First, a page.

European governments and the United States boycotted him for a decade over religious riots which occurred while he was running his home state of Gujarat. They are now redoubling efforts to make up for lost time.
Japan, which has longstanding ties with Modi, is widely seen as the best poised among Western powers, but Fabius stressed the importance of arriving first in New Delhi.
"It's an honour," he told AFP at the French embassy where he held talks with India-based business leaders. "It shows the depth of the ties between India and France."
He is expected to push a giant but stalled deal to supply 126 French-made Rafale fighter jets to India, which has been under final negotiation since January 2012 and is worth at least 12 billion dollars.
The complicated contract, which involves technology-sharing and the production of most of the planes in India, has been making slow progress through numerous stages of vetting and evaluation.
Other issues include deals to supply new nuclear reactors to India, efforts to boost tourism -- only 300,000 Indian holidaymakers travel to France each year compared with 1.5 million Chinese -- and space cooperation.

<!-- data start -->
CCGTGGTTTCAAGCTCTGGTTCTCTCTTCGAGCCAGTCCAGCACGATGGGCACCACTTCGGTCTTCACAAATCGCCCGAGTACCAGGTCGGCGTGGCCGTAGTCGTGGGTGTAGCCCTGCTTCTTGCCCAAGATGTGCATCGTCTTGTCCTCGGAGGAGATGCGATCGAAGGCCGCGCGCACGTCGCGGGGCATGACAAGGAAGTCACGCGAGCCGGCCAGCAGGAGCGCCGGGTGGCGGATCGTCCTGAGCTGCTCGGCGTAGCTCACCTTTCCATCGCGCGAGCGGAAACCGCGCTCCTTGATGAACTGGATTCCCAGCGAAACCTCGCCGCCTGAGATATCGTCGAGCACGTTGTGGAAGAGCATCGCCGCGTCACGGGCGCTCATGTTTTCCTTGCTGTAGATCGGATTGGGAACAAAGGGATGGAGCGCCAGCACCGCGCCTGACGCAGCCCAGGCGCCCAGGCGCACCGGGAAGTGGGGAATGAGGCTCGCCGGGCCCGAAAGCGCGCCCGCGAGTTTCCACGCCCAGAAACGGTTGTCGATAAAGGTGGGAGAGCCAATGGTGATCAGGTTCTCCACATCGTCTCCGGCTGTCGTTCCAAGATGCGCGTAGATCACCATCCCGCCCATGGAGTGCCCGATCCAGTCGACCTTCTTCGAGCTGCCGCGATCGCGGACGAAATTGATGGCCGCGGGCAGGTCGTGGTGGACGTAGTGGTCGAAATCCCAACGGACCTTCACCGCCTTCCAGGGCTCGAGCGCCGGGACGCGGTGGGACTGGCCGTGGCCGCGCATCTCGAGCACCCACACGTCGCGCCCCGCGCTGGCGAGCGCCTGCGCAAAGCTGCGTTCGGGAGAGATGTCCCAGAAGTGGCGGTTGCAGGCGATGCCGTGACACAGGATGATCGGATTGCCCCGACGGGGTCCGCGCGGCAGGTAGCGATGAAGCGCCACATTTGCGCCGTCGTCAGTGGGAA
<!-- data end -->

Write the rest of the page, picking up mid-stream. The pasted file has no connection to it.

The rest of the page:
As Fabius started his meetings, an Indian rocket blasted off from a south Indian spaceport carrying a French-made satellite built by aerospace group Airbus.
Fabius met Foreign Minister Sushma Swaraj on Monday and will later hold talks with Defence and Finance Minister Arun Jaitley during his two-day trip.After meeting the navy chiefs last week, Jaitley criticised the "slow pace of acquisition" for the defence forces and said there was a "good case for these processes to be expedited".
On Tuesday Fabius is scheduled to meet Modi, who has welcomed leaders from South Asia to New Delhi during his month in office but who has a packed foreign agenda ahead.
He made India's smallest neighbour, Bhutan, his first foreign trip and is expected to travel to Japan soon and then the United States in September.